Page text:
Let’s say that Jewish individuals worked very hard and earned their place in Hollywood by making good films, studying business, and purusing interpersonal connections with powerful people. That is no excuse for the lack of progress that the film industry has displayed. Just because Jews have been disenfranchised in the past, does not mean that all Jews can continue to claim that they are underrepresented and disempowered. Specifically in Hollywood, Jews are in a unique position of power. Many people are desperately trying to get a powerful foot in the door but the lack of progress by the predominantly white (and maybe Jewish) men leading Hollywood are not doing enough to open up the space for consistently diverse voices. How many movies a year are actually about non-males—and of those about non-males, how many are non-white? How many movies pass the Bechdel test, which stipulates that at least two named female characters hold a conversation over a couple minutes long that doesn’t pertain to a man? You’d be surprised how many mainstream movies fail this test. How many non-white actors and actresses have been nominated for an Oscar? Whether or not the blame falls upon the voters for the Oscars, there is a significant problem with homogenized storylines in Hollywood.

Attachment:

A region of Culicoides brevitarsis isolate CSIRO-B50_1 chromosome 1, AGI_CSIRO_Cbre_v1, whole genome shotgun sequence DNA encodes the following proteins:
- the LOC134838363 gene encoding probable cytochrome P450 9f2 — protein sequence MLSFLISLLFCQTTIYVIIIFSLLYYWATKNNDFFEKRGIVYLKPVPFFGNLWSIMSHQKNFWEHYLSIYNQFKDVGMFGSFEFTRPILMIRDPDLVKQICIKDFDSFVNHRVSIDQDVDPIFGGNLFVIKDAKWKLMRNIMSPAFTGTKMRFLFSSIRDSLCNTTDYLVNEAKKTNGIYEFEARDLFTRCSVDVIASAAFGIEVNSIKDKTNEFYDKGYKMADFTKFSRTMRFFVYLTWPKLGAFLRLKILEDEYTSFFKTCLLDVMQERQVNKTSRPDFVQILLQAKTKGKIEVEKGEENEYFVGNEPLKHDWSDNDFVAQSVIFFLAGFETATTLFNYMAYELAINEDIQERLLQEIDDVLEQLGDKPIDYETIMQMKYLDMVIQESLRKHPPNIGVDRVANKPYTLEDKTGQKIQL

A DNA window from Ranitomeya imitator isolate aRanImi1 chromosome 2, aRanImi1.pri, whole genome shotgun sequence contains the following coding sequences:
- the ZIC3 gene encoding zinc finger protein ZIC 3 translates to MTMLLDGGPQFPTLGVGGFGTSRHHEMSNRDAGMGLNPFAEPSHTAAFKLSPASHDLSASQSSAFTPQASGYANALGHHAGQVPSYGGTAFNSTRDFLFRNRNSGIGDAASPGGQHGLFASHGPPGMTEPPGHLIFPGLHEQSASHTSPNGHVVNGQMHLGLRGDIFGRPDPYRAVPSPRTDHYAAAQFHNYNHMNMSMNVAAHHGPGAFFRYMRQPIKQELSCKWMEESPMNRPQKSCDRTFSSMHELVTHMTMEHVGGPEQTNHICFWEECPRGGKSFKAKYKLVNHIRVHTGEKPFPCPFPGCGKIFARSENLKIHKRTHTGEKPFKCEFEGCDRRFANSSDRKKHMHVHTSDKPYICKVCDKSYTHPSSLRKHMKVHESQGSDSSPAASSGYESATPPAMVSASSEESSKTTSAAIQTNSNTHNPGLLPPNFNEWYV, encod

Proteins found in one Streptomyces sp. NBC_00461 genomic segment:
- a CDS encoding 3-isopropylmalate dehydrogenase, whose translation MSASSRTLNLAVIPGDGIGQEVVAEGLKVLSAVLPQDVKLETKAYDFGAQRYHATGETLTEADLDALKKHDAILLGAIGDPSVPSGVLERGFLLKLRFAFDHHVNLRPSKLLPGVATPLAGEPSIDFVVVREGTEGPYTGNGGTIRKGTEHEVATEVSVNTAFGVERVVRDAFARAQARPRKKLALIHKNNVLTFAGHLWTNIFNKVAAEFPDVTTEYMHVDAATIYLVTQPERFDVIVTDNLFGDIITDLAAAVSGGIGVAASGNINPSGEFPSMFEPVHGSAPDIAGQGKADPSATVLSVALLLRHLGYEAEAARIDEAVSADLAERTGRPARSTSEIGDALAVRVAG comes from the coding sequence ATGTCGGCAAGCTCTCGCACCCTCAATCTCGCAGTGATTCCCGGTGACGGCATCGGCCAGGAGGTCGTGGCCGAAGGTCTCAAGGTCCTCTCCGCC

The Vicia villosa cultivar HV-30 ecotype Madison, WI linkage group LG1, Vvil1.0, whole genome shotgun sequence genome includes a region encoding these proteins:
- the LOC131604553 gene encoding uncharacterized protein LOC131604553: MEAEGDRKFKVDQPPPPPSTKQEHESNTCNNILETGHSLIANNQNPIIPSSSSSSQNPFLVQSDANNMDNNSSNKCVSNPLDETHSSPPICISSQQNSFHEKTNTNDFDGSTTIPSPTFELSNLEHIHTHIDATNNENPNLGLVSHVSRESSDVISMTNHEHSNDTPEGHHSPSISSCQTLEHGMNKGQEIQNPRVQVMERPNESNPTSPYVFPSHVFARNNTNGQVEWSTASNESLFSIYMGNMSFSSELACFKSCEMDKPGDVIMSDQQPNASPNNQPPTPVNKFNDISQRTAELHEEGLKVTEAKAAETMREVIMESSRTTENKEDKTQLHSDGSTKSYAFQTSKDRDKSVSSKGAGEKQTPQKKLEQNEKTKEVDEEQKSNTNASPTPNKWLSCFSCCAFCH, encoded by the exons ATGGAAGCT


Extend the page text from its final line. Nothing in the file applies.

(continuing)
Jews in Hollywood, as perceived influential and lauded individuals, must recognize their privilege. Jews must not hold on to the idea that a history of anti-semitism in Hollywood, such as during the years of the blacklist, remains a constant threat. Jews will survive. And now, Jews must stand in solidarity with other groups of individuals who share histories of oppression.